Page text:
The other poor victim of wide slander is the cellar spider. These belong to the order I adore so much, Aranea,  with their family being Pholcidae. They are also rather gangly fellows, although their legs do not share the same hair-resemblance of the Opiliones. Pholcidae opisthosomas are rice-grain shaped, although the entire body length of the spider is only about 3/4 the size of a grain of rice, typically.
These "daddy longlegs" have webs resembling a mess of silk and are usually found in places like your basement or in dark corners of your shed. They make a habit of devouring other spiders who typically share their space such as the dreaded Brown Recluse (itself not nearly so horrible as it is made out to be) as well as members of Latrodectus (a family that includes the black widow).  Pholcids are, therefore, a great asset to have in your home. Oh, and their venom has been found to be no more toxic than most spiders.

Now go forth and inform your friends!

James Randi Speaks Homeopathy Week 2010

Randi sums up homeopathy (once again).

We came up with the same acronym pun! Same idea, anyway.

The Supernatural vs the Theoretical

The blog Starts With A Bang has an interesting post about some of the theorised potential of black holes. It is nifty.

More than just nifty, this presents me with an excellent opportunity to highlight the difference between trusting science and believing in the supernatural -aside from the obvious (ie: medicine works, homeopathy doesn't :P And no, I haven't forgotten about WHA?? Week, but crap it's draining to write about that garbage).

Some critics of scientific thinking put forward that trusting in information such as the above blog presents is akin to believing in god. They assume this makes science-minded folk just big hypocrites who have a vendetta against religion (I'm sticking with religion as a comparison, as it's more often where this argument comes from. Feel free to substitute ghost-chasers or psychics).

The difference is glaring once you're aware of it: when theories like the one mentioned in Starts With A Bang are presented, they are taken with a grain of salt (to use a phrase that is completely incomprehensible to me). They are nifty thought-experiments that mathematicians put together using formulae that test out, even while the actual physical testing remains an impossibility. They remain an intellectual curiosity until the day that they are refuted by further mathematical proofs or verified by actual testing. On that day reasoned, informed people change their minds.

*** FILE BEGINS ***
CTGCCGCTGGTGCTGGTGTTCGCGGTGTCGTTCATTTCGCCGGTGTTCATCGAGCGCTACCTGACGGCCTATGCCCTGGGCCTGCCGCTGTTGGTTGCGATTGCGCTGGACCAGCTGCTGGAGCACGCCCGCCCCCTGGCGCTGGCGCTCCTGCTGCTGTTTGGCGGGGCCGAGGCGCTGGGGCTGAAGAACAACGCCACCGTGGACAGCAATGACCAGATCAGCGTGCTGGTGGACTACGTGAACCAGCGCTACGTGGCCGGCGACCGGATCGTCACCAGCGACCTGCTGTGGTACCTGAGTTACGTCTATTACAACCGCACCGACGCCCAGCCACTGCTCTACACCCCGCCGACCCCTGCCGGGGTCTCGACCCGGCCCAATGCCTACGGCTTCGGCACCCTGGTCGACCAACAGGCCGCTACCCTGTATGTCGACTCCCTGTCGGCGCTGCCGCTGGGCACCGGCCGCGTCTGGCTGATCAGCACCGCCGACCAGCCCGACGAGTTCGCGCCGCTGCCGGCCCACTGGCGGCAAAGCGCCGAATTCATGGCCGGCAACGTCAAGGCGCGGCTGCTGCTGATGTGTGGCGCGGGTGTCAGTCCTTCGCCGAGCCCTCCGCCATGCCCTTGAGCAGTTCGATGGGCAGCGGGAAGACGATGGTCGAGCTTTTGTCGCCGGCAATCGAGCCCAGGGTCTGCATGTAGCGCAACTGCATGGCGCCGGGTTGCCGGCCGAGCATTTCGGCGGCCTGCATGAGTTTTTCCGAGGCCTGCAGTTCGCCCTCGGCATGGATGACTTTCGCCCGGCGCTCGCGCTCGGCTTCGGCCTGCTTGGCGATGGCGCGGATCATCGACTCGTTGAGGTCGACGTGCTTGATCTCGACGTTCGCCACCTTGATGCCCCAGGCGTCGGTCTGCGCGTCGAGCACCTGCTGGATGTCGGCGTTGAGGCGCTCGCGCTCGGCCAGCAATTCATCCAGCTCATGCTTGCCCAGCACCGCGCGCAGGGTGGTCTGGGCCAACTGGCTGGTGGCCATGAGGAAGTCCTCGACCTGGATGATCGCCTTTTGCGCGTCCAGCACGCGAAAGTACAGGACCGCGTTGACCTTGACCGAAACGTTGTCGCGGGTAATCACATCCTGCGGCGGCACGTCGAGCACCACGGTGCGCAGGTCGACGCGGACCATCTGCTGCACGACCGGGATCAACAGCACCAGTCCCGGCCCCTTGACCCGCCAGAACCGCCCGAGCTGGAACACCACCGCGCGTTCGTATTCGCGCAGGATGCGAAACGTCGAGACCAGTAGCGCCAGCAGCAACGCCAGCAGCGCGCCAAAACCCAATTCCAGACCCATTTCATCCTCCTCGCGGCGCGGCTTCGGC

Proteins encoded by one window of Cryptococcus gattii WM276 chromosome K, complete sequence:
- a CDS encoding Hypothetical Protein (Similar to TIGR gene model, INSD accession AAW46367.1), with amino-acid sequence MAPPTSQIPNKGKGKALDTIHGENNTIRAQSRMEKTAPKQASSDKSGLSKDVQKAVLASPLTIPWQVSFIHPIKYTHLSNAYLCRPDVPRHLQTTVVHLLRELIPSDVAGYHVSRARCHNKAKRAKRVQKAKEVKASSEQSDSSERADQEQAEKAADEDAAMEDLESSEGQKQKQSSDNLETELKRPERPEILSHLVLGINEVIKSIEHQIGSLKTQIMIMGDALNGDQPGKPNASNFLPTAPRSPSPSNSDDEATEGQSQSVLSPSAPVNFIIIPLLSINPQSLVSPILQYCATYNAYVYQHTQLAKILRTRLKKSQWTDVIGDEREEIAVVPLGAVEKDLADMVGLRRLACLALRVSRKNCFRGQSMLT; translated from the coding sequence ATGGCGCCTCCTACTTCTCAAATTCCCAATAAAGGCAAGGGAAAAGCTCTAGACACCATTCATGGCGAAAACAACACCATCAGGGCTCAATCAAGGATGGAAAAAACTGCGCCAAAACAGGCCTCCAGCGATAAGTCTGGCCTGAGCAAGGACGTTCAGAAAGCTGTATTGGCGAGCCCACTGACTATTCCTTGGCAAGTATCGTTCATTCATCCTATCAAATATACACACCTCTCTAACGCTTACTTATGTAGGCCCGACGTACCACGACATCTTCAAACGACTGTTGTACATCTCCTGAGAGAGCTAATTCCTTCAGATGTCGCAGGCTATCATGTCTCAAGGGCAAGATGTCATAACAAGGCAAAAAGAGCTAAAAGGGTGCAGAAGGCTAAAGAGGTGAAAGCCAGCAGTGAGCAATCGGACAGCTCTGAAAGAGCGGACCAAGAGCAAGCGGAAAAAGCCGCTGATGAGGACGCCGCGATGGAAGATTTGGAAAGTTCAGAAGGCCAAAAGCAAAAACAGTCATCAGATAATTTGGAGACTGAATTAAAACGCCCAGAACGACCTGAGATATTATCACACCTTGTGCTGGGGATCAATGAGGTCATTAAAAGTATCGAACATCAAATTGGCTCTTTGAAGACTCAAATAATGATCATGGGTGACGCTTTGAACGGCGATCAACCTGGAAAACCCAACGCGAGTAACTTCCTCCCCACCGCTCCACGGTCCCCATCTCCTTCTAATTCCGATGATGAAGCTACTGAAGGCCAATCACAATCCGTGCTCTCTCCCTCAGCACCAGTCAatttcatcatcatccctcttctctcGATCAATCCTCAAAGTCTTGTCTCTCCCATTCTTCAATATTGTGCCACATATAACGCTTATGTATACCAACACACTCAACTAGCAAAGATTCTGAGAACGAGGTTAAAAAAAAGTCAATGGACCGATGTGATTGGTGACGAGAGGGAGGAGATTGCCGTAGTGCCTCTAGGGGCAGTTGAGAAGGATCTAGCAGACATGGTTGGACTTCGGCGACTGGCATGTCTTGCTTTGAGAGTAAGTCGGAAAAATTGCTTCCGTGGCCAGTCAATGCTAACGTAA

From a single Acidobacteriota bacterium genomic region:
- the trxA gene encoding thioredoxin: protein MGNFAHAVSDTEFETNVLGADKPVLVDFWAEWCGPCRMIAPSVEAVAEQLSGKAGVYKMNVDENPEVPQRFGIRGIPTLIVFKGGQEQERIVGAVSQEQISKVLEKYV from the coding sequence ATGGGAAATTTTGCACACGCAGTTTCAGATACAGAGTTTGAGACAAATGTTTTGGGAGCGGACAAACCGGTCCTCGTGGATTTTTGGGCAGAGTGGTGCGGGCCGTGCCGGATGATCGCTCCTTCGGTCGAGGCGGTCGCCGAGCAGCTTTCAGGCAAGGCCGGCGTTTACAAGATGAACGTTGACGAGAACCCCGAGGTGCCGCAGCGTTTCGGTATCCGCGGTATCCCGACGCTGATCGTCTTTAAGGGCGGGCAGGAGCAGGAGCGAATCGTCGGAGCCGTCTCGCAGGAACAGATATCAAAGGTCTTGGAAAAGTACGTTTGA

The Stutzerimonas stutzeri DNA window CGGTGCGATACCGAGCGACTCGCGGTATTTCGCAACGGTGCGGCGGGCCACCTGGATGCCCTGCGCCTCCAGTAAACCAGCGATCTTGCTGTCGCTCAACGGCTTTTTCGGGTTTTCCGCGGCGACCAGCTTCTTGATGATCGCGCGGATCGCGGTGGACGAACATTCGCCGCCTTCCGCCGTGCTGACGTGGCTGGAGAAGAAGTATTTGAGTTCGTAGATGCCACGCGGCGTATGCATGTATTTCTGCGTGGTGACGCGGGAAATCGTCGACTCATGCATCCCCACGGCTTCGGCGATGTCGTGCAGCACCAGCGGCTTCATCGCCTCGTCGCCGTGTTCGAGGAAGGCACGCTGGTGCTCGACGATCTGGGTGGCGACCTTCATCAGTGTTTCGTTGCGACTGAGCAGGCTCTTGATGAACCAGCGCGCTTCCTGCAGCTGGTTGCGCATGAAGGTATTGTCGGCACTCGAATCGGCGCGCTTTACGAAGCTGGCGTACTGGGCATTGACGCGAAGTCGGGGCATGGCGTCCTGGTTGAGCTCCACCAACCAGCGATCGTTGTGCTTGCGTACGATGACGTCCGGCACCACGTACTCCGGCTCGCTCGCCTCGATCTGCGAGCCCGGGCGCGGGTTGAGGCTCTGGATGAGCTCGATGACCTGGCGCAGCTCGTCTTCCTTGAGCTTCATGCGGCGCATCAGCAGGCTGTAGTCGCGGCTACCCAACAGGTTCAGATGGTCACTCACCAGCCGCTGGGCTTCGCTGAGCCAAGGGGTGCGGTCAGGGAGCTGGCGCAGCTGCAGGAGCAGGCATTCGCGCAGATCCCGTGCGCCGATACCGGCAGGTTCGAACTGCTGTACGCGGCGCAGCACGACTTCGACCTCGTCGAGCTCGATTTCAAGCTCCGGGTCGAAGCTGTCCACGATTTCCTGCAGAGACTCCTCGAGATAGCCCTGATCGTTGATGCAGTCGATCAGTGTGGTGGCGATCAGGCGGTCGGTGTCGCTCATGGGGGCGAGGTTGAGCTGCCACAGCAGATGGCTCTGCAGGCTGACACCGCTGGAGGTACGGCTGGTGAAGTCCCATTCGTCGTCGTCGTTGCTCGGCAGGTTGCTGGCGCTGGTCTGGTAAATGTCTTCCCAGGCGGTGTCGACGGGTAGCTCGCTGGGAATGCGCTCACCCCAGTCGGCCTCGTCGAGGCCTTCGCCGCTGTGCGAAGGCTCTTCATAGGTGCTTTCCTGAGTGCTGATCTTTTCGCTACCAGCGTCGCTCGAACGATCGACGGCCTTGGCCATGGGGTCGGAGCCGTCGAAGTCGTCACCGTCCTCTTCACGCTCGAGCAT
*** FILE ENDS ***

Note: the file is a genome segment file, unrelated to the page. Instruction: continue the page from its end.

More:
Religion, meanwhile, maintains a strict dogma, budging as little as it can afford to while still remaining an influential power in society. For fucks sake, there are people who still believe the earth is less than 6000 years old! There are demonologists working for the vatican! Exorcists! Faith-Healers! These people refuse to let scientific evidence influence their beliefs, instead holding to outmoded codes of self- and other-repression.

What it boils down to is that science admits its mistakes, even if not all scientists do. Religion and the supernatural turn a blind eye to any evidence that does not support their view.

WHA?? Week continued

Sunday and Monday have come and gone without the WHA??? Week posts I promised. Well, that's moving for you. I will not be attempting to make up for the missed posts, as writing about this garbage is stressful enough without doing multiple posts on it per day.

Today I'm going to be addressing what I think is arguably the largest problem with homeopathy: the indifference of the majority. While speaking with my father, who is a pretty good sceptic for someone who doesn't work at it (this is somewhat tongue-in-cheek. People who work at it, like myself, are likely putting too much thought into it, obsessing if you will), a major misconception was aired.

It goes something like this: if some people find homeopathy works for them, then what's the harm, and why should we get upset over it?

Anyone who's talked to me on this subject knows what I'm about to say, but I don't think they've heard it without the cursing and fuming that usually surrounds me at this point.

The problem is that homeopathy is not a harmless practice. One of homeopathy's tenets is that modern medicine is going about healing all wrong; in the majority of the large homeopathic websites this is presented subtly, but conversations with homeopathic supporters often reveal a more vitriolic opinion.